Better to light a candle


Sometimes it takes a tragedy to bring old friends together. A letter or email from an old friend should be a happy occasion. It should give you a chance to reminisce, to remember good times, more innocent times, when you where younger and full of life, when the thoughts that ate you didn’t concern how you could make ends meet.


An email from an old friend reached me last week and I was happy at first to see her name on the computer screen, thinking how good it was that she made contact. But Maria wrote to me to tell me of a colleague, a friend, though I knew him little, who was killed while climbing the icy mountains of Scotland. She wrote to tell me Guy had died.


When, in what now seems like a past life, I joined the Society for Environmental Action at my university, along with the majority of first year students in my course, I suppose I harboured some high hopes that I could do my bit, even in the smallest way, to save the world.


The society met up on Wednesdays. We discussed nature, held demonstrations and organised campaigns. We had events, such as a retreat to the Yorkshire Moors where we booked a youth hostel and spent most of our time indoors, drinking and singing folk songs. We sat around in circles and discussed transcendentalism and the Gaia theory and other things that people tend to discuss when they are under the influence of something or other.


The campaigns were the focus, though. They were the ‘raison d'ętre’ of the society. We campaigned against the Newbury Bypass- the road that ended up tearing through an area of special scientific interest in Berkshire (with some members even being present at the ‘Battle of Newbury’ as it became known, chaining themselves to trees in peaceful protest); we campaigned against Third World debt, standing outside banks dressed in skeleton costumes and handing out leaflets, telling students to move their bank accounts; we campaigned against the unfair tribunal and hanging of Ken Saro-Wiwa, and I, though I never was a public speaker, stood up to speak in front of hundreds of students about Saro-Wiwa just days before he was executed.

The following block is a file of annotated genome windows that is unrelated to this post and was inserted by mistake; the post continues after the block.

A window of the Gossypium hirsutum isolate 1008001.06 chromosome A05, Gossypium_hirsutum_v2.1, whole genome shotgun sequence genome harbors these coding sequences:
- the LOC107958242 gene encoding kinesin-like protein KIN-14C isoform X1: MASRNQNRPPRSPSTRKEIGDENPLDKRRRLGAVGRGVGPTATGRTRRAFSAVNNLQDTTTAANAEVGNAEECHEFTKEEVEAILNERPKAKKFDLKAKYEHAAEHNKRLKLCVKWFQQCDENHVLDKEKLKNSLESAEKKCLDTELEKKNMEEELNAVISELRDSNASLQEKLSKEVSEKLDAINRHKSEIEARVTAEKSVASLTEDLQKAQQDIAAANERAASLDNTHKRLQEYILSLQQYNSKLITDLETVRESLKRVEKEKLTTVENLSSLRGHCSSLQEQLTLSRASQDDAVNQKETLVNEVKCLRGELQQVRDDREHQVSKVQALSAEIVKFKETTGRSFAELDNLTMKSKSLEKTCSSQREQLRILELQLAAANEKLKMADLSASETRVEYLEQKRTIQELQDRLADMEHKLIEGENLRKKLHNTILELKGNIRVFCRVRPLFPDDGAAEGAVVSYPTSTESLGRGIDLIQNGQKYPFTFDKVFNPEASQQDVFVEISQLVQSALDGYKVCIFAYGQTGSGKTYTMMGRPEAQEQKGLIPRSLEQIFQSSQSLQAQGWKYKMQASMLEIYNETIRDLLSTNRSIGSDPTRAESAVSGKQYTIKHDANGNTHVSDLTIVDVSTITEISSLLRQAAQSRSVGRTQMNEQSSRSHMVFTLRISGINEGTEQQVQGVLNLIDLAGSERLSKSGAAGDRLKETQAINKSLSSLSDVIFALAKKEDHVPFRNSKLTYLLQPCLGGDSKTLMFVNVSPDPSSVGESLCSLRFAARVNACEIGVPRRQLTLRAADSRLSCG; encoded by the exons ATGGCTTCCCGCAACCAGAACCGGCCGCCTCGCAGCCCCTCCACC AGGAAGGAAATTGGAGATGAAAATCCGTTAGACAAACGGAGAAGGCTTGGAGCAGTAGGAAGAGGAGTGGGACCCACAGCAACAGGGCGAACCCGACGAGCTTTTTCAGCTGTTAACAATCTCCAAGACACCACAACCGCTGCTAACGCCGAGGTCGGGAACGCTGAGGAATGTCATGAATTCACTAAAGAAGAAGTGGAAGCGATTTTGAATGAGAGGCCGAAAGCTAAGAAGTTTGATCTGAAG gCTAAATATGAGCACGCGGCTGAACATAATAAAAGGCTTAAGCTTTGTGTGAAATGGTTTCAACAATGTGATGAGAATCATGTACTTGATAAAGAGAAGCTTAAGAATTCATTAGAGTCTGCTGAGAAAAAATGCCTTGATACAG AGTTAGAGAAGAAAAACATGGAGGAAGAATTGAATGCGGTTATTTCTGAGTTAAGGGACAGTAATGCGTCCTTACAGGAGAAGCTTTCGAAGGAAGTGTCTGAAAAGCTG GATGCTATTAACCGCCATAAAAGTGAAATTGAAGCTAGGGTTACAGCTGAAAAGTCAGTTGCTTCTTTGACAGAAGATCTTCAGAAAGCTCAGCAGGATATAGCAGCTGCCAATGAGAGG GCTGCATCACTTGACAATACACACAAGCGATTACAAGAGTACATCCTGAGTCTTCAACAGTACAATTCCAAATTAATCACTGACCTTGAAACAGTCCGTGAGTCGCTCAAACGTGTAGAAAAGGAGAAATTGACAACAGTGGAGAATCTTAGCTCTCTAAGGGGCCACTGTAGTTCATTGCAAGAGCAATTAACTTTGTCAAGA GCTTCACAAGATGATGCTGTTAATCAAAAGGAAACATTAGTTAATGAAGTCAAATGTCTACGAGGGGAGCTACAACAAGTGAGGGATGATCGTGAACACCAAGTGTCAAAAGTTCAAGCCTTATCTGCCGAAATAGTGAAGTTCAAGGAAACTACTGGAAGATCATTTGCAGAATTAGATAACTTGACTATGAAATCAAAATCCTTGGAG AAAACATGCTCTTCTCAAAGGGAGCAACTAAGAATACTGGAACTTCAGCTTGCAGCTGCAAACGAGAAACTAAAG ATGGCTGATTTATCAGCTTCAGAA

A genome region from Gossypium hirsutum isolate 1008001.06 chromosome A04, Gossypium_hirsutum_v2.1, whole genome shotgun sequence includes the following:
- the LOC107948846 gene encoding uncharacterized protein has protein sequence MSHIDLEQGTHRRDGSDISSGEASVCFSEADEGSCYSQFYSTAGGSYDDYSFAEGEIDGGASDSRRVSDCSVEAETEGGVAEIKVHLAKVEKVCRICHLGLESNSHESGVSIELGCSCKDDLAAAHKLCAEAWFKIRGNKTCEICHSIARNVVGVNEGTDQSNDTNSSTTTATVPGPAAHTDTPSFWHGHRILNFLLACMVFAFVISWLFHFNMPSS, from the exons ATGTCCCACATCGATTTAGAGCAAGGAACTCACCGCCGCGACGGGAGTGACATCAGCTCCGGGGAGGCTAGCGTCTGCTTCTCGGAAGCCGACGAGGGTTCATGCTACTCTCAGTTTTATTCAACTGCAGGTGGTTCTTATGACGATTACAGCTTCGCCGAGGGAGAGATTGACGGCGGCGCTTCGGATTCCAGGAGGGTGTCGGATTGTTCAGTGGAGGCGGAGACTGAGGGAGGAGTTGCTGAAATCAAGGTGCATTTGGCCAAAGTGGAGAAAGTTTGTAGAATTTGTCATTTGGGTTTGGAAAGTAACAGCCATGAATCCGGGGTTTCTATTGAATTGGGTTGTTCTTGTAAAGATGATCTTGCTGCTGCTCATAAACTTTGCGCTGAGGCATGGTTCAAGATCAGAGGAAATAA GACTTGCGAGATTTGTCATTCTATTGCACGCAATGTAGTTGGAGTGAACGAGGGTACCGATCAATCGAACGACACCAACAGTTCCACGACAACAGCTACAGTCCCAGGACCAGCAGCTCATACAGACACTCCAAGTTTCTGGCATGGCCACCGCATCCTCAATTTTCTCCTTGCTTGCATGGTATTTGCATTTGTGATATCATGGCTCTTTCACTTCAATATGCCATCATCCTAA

Throughout it all, our campaigns were often spearheaded by a bright-eyed, blonde young man who, more than anyone of us, kept challenging what he saw, and challenging the rest of us to do more than we thought we could.


Guy often wore an Amnesty International t-shirt then, which was emblazoned with the Amnesty logo and the words “Better to light a candle than to curse the darkness.”


And he kept lighting candles even after many of us began to accept the darkness in the world around us. Idly surfing on the net years later, searching for old friends, I would read about Guy, who became the Campaigns Director for the grassroots organization People and Planet, successfully campaigning for Third World debt relief and for ethical pension funds. Guy later founded the advocacy NGO/think tank Crisis Action.  


I didn’t know Guy very well, and never saw him again after he left university, but I could see from his energy, his passion and his commitment to the cause that in a modern world that seems like a sea of troubles, Guy was determined to be a ripple of hope.


All those years later, having lost and sometimes re-made contact with old classmates, I realize we never did get to change the world. Not many young people do. But we had some fun, we did some good things, we may even have changed some people’s minds or made a minor difference for the better- indeed sometimes we still try to. It’s just that most of us got sidetracked somewhere on the way.


Not Guy. He kept on trying to make a difference and in many ways he succeeded. He never stopped lashing out against injustice, never tired of campaigning for the good of those in the world who have no voice, no way of protecting themselves, no way of saying anything apart from, maybe “Thank you Guy Hughes. You will be sorely missed”.


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